Daniel D. Tompkins

Daniel D. TompkinsDaniel D. Tompkins was an American politician. He was the fourth Governor of New York from 1807 to 1817 and the sixth Vice President of the United States in 1817 to 1825.

On June 21st, 1774, in Scarsdale, Westchester County New York, Daniel Tompkins was born. He was a son of Christian parents that brought him up in Protestant faith. He was baptized as Daniel Tompkins. The added middle initial "D" did not happen until he was a student attending Columbia College, to help distinguish himself from another student there who shared his name.

During the last year in college, Tompkins had served in a law office of Peter Jay Monroe. In 1795, he graduated from Columbia College in New York City at the head of his class. Tompkins studied law and in 1797, he was admitted to the bar as an attorney of the Supreme Court and subsequently a counselor.

In 1798, Tompkins was a 23-year old lawyer. He married to 16-year old Hannah Minthorne on February 20th, 1798. The couple had eight children. Minthorne Street, in Tompkinsville, Staten Island, is named after Hannah.

In 1801, Tompkins was elected a representative of the city, delegated to the New York State Constitutional Convention in 1803. In 1804, he became a member of the New York State Assembly, being elected to the 9th United States Congress. However, he resigned before the beginning of the term at the age of 30. His purpose was to revise the constitution of the state and the following year he had became a member of the state legislature.

On April 30th, 1807, Tompkins defeated Governor Morgan Lewis and remained in office as Governor of New York until 1817. During the War of 1812, Tompkins proved to be one of the most effective war governors. He played an important role during the war by reorganizing the state militia and promoting the formation of the standing state military force. He even declined to become the United States Secretary of State by President James Madison in 1814. Instead, he accepted commander of the federal military district.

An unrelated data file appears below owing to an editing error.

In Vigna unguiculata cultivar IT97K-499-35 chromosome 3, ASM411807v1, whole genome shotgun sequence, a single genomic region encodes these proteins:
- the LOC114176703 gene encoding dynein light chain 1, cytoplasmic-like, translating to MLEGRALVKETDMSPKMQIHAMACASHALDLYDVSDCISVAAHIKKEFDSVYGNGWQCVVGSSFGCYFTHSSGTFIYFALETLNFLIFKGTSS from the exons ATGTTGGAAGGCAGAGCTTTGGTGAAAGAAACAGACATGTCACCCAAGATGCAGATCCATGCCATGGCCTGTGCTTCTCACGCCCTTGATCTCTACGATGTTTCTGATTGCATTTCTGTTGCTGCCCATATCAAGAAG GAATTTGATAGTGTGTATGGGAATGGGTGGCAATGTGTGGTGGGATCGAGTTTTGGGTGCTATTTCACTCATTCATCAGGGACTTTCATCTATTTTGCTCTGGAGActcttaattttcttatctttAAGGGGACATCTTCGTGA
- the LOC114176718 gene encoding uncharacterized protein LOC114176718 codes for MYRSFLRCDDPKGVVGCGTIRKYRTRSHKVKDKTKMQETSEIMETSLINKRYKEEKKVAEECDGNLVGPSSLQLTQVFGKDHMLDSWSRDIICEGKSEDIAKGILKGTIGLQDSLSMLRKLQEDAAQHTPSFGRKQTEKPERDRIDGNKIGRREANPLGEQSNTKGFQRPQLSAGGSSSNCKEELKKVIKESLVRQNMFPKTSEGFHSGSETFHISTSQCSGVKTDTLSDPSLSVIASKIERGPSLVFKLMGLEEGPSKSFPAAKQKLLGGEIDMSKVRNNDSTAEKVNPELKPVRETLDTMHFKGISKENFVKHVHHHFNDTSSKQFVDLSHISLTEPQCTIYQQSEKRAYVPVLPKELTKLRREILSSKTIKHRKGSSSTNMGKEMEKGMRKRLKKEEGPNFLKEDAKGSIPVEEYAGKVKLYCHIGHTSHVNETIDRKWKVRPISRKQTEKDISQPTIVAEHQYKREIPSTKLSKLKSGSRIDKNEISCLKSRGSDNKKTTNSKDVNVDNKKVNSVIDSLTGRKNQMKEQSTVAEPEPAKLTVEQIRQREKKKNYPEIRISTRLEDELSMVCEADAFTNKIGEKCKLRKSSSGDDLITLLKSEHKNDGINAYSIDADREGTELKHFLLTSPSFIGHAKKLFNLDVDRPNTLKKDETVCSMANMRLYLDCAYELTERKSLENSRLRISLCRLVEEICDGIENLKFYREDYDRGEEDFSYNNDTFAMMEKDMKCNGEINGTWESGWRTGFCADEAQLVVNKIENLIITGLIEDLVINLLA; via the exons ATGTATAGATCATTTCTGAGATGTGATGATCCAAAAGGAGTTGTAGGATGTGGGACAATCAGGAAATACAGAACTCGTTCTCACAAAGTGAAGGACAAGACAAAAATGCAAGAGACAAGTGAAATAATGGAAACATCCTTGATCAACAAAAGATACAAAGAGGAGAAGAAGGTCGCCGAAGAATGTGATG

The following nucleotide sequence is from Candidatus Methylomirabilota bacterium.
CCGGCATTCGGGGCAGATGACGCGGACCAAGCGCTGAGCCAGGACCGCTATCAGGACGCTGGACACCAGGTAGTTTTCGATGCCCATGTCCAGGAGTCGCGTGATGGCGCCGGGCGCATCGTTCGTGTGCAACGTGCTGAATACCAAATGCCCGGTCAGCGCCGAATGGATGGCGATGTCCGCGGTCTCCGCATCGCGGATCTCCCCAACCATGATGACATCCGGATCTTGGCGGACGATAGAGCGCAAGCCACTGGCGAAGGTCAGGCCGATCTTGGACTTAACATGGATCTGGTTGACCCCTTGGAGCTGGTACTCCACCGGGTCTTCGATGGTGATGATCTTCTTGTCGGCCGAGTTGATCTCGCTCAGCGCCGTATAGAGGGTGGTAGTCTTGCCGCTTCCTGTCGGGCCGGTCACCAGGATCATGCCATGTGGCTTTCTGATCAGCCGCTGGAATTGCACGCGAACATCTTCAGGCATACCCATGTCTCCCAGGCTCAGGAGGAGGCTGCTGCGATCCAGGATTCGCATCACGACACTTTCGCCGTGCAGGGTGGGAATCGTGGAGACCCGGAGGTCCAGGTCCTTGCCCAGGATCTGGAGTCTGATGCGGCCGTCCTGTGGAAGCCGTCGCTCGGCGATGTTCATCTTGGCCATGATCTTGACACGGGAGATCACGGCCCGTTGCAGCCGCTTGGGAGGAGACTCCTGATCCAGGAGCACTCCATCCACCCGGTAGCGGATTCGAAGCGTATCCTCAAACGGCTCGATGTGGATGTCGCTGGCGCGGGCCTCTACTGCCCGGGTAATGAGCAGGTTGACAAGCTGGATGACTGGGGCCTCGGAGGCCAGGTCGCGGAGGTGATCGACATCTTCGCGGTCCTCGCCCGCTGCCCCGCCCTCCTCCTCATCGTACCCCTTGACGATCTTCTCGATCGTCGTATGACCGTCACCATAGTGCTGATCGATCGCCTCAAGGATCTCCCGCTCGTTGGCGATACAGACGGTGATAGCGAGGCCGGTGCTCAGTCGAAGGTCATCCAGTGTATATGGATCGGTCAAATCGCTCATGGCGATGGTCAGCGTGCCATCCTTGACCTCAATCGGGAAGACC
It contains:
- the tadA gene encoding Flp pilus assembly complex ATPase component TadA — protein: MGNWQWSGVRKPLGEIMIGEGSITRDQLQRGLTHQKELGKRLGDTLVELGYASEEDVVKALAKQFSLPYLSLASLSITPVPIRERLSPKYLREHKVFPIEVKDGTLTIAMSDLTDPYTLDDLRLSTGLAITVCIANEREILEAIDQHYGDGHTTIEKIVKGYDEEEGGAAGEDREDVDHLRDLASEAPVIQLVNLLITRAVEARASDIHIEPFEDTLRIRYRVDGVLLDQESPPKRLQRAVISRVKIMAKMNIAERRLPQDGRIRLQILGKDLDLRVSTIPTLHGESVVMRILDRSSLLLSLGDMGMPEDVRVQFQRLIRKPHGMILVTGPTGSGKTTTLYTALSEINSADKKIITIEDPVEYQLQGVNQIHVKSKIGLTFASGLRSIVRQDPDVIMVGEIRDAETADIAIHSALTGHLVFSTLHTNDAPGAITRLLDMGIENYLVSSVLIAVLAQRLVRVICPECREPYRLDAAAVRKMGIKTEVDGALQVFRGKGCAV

In 1814, Tompkins established land along the eastern shore of Staten Island. He was so awestruck by the beauty of Staten Island, he purchased the Abraham Crocheron farm. This farm extended south from Richmond Terrace, known in the present day as Tompkinsville, Staten Island. He built a dock along the waterfront in the neighborhood in 1817 and began offering daily steam ferry services between Staten Island and lower Manhattan.

Also in 1817, Tompkins, being governor at the time, suggested that on July 4th, 1827, be the date that all slaves in New York State should be freed. This also included the slaves who were not eligible for freedom due to they were born before the Gradual Manumission Act of July 4th, 1799.

In late 1817, Daniel D Tompkins became the Vice President of the United States under James Monroe. After being a vice president, he retired to private life back on Staten Island. In his free time, he had improved his farm and obtained a spacious and hospitable mansion, which had become one of the homes of literature, philanthropy, and art.   

On June 11th, 1825, Tompkins passed away at the age of 51 in Tompkinsville, just 99 days after leaving office. He was buried on June 21st, 1843, in the Minthorne Vault with his wife in the west yard of St. Mark's-in-the-Bouwerie Church, in lower Manhattan.

Besides a neighborhood being named after him in his honor, Tompkin's legacy lives on in various locations around New York City. In New Springville, Staten Island, Public School 69 - Daniel D. Tompkins was named to honor all his appreciation of Staten Island and what he achieved for New York City.

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